In declaring that the burka, the all-enveloping garment that covers a woman from head to toe, was an unwelcome symbol of subservience, President Sarkozy has reignited the vexed issue of religion, culture and personal liberty with implications far beyond his own country. While many in France, home to more than five million Muslims, have applauded his stance, conservative Muslims in Europe and the Middle East have deplored his remarks. The burka, they insist, is a “symbol of freedom” and a Western state has no business dictating how Muslims should dress. But does it?
The issue is as divisive as it is emotive. Libertarians and European liberals have generally argued that religion is a private matter and that its symbols, customs and observance should not be trammeled by law unless its practice is offensive, socially disruptive or contravenes other laws. They maintain that, unless coercion can be proved, a woman should be free to dress how she wishes. In Britain, such tolerance, based on the principles of J.S. Mill, has encouraged diversity in a policy of multiculturalism. Unlike France, where a laicism derived from the French Revolution has demanded the exclusion of religion from state institutions, Britain has not tried to ban the hijab, the Muslim headscarf, or other religious symbols from schools.
The burka, however, is different. Not only does it divide European liberals; it also is controversial within Islam. As many scholars have pointed out, there is no Koranic foundation in the demand that a woman should hide her face. The Koran only enjoins modesty in appearance and clothing, and subsequent injunctions that a woman should cover her hair with a scarf or her face with a veil are derived solely from the Hadith, the body of sayings attributed to the Prophet. The burka appears to be purely tribal in its origin, and this cultural tradition has been given dubious religious sanction by conservative societies.
Among European liberals the burka is seen as a symbol of female subservience. And the freedom to opt for such deplorable status runs counter to other liberties regarded as more important in the hierarchy of freedoms: openness, transparency, equality and opportunity. Within Western society, the covering of the face negates all such fundamental rights. The mistrust, alienation and brake on communication engendered by a face veil were the basis of Jack Straw##s principled but contentious denunciation of the niqab. Such objections apply even more forcefully to the burka.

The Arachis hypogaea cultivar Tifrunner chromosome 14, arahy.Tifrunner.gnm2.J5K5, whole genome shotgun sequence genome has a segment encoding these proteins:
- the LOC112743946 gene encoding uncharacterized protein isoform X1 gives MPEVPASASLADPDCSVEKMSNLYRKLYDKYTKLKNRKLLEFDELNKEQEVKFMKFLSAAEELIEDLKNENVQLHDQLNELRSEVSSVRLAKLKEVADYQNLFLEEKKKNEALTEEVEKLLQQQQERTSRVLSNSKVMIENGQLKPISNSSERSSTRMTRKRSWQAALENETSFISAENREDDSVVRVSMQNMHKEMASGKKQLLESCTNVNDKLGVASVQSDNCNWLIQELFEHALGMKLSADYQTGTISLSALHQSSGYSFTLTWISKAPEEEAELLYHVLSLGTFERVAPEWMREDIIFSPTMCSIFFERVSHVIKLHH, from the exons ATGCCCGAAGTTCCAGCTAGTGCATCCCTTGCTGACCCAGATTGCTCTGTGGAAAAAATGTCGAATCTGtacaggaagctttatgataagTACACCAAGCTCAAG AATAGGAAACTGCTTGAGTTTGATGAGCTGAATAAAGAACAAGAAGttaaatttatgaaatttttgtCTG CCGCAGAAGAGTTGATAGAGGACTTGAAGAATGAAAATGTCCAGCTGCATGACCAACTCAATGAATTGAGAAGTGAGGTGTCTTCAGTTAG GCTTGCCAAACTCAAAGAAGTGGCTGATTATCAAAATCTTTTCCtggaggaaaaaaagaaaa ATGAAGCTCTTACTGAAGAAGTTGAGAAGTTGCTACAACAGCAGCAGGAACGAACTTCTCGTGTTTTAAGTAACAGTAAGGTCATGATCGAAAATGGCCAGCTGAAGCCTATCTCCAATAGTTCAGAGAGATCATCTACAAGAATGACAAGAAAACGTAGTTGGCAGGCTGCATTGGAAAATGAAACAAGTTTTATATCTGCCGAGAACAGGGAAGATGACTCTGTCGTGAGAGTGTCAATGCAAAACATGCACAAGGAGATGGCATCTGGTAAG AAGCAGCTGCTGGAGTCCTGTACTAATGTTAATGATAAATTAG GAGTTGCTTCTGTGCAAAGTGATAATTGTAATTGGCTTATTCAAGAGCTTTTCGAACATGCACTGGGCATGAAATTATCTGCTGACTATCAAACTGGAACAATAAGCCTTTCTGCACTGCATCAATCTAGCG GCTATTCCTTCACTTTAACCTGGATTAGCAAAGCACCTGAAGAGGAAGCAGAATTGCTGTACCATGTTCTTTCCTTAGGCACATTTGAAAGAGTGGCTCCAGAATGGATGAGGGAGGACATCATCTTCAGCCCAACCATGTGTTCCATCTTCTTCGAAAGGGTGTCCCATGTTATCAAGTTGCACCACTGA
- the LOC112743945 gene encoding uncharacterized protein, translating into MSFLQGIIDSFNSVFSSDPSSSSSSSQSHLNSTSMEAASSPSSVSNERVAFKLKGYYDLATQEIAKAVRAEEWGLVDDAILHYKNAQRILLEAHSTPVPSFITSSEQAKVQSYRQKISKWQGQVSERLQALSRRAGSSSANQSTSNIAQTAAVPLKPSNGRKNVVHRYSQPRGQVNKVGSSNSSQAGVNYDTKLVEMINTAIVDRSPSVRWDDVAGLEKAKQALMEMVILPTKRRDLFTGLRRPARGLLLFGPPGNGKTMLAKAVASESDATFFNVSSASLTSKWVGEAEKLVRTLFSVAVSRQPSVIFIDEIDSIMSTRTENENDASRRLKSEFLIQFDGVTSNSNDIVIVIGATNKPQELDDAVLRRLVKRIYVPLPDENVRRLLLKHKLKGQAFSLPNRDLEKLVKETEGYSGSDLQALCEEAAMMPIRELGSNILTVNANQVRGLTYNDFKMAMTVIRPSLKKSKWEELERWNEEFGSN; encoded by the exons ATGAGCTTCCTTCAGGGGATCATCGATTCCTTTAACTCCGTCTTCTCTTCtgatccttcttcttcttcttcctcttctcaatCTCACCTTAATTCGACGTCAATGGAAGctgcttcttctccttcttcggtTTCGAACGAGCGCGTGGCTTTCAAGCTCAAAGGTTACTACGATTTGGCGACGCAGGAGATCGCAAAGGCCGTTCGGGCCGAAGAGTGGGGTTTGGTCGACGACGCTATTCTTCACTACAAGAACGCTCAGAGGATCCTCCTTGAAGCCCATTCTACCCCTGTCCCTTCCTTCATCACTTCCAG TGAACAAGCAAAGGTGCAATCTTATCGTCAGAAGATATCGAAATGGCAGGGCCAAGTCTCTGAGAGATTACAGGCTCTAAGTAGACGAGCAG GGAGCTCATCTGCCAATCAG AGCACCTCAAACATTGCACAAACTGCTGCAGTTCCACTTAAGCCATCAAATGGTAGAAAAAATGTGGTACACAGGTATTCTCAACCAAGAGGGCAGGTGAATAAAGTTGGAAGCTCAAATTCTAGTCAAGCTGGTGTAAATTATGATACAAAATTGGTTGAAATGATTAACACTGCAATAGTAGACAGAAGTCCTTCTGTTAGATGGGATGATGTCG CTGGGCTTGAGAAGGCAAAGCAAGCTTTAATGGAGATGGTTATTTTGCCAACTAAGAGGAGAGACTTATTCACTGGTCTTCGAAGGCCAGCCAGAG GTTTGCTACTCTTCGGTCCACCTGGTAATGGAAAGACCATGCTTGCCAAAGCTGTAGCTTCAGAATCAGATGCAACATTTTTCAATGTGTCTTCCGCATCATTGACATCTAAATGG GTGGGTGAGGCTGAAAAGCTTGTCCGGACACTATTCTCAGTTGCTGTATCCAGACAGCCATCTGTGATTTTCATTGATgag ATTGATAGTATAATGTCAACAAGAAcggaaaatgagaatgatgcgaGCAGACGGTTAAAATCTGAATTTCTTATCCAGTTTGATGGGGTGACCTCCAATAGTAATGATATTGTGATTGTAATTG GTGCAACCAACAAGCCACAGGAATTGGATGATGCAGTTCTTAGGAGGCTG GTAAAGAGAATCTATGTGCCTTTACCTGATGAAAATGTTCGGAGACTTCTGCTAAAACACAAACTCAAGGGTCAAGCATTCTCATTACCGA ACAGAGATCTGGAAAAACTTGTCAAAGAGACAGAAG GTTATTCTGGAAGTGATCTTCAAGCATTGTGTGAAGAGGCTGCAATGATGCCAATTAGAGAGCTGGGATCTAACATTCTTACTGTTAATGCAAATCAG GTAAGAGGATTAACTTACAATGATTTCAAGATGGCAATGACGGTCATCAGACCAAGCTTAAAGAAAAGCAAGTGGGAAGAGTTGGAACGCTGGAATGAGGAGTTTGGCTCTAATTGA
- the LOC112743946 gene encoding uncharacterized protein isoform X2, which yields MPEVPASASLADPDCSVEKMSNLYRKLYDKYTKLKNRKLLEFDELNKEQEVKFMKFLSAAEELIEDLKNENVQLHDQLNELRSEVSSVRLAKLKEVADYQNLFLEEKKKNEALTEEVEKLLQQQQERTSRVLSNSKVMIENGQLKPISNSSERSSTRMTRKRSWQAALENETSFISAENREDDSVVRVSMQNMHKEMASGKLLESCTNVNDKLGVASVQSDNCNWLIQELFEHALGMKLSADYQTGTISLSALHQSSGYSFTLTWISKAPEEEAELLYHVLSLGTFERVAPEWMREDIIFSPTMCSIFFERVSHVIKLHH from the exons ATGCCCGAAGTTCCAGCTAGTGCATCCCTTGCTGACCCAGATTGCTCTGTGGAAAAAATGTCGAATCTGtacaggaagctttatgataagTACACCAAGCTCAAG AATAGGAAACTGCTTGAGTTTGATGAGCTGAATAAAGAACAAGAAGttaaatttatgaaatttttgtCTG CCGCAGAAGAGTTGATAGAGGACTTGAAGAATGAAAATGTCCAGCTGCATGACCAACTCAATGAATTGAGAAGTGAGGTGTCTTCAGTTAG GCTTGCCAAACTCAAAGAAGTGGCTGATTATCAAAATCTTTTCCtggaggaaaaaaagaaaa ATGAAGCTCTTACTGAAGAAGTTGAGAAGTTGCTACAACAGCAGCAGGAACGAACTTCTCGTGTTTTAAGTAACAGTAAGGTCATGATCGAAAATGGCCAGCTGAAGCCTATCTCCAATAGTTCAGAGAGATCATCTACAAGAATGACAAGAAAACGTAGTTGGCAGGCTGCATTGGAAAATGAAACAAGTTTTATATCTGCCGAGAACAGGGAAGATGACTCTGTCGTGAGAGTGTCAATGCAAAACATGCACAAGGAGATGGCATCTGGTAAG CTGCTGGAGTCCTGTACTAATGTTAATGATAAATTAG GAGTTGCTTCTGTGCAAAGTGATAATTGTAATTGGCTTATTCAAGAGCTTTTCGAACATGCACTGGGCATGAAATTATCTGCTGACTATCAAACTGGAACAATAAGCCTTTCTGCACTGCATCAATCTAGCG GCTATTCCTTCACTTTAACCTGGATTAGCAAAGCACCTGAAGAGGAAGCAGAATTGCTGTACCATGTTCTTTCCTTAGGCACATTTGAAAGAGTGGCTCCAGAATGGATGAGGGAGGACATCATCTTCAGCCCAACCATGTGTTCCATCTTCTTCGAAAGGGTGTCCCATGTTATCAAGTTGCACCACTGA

There are also, in Western society, practical objections to any garment that hinders movement, impairs trust or conceals identity. A woman in a burka cannot properly drive a car, clear a security check, teach pupils, practise medicine, enter a jewellery shop or carry out a host of mundane activities. As Mr Sarkozy said, it is unacceptable for women to be “prisoners behind netting”.
Tolerance of the practice is also a licence for intolerance. Too often extremists try to exploit this bogus symbol of Islamic piety to create Muslim ghettos where they assert their own personal power. Too often the issue is a deliberate provocation to challenge the values and mores of Western society. An absolute ban on the burka is unnecessary and unenforceable. But civic education and religious debate – here, in France and in the Muslim world – are the best way to consign to the dark ages this symbol of darkness.
The Times, editorial